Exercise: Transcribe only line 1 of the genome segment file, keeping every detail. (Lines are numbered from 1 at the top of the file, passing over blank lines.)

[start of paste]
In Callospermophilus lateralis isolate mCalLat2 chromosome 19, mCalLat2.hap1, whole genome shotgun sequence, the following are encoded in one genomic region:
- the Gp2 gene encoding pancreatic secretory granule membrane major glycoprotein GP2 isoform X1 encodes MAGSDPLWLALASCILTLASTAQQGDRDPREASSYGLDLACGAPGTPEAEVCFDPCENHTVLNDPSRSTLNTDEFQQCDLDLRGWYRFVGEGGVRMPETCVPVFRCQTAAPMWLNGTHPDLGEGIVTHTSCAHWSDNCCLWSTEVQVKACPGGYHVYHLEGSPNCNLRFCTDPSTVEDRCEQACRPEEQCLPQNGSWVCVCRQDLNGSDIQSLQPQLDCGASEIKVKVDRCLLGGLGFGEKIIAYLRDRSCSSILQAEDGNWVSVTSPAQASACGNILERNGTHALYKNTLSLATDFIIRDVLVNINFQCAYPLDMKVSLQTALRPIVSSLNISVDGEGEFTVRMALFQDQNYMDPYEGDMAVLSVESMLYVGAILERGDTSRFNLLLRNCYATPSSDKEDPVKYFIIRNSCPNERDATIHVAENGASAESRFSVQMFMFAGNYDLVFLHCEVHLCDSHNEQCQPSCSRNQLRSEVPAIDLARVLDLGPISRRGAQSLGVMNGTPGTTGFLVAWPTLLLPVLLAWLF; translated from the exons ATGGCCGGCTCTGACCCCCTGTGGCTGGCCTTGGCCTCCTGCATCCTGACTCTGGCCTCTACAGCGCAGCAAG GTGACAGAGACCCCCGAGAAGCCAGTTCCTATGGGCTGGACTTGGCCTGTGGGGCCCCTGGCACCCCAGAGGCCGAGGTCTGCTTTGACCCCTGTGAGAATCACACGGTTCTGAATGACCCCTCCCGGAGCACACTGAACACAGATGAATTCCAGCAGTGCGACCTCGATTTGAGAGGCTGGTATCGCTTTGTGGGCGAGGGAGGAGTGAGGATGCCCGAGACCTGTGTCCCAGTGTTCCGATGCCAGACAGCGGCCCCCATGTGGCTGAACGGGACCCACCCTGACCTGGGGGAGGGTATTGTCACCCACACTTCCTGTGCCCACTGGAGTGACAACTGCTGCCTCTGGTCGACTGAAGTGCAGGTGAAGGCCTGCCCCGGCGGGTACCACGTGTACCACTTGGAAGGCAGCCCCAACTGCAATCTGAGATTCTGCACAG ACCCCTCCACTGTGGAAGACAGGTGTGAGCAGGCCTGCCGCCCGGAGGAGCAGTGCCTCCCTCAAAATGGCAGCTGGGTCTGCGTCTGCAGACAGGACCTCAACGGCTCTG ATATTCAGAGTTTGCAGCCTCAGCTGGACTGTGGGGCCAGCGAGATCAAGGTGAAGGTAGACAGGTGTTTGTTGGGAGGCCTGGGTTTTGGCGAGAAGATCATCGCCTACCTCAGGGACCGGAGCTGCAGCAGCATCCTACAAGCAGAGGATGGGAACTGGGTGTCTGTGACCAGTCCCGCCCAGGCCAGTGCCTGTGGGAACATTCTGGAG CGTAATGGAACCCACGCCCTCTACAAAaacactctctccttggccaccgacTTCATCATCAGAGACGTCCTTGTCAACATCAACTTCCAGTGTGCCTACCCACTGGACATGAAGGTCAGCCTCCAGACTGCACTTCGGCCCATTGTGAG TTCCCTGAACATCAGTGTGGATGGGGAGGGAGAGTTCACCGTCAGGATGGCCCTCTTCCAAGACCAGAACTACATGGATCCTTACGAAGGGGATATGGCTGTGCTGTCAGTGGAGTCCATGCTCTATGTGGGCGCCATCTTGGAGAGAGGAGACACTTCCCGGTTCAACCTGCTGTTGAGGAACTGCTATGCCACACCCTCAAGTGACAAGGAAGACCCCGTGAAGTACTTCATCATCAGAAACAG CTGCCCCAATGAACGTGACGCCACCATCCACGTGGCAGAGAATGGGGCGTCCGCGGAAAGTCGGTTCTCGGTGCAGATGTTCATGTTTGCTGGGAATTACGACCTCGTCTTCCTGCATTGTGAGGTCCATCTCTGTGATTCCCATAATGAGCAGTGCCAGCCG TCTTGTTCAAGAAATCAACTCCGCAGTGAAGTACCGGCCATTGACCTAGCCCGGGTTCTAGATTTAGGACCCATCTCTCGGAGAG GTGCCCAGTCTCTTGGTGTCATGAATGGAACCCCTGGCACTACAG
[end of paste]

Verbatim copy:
In Callospermophilus lateralis isolate mCalLat2 chromosome 19, mCalLat2.hap1, whole genome shotgun sequence, the following are encoded in one genomic region: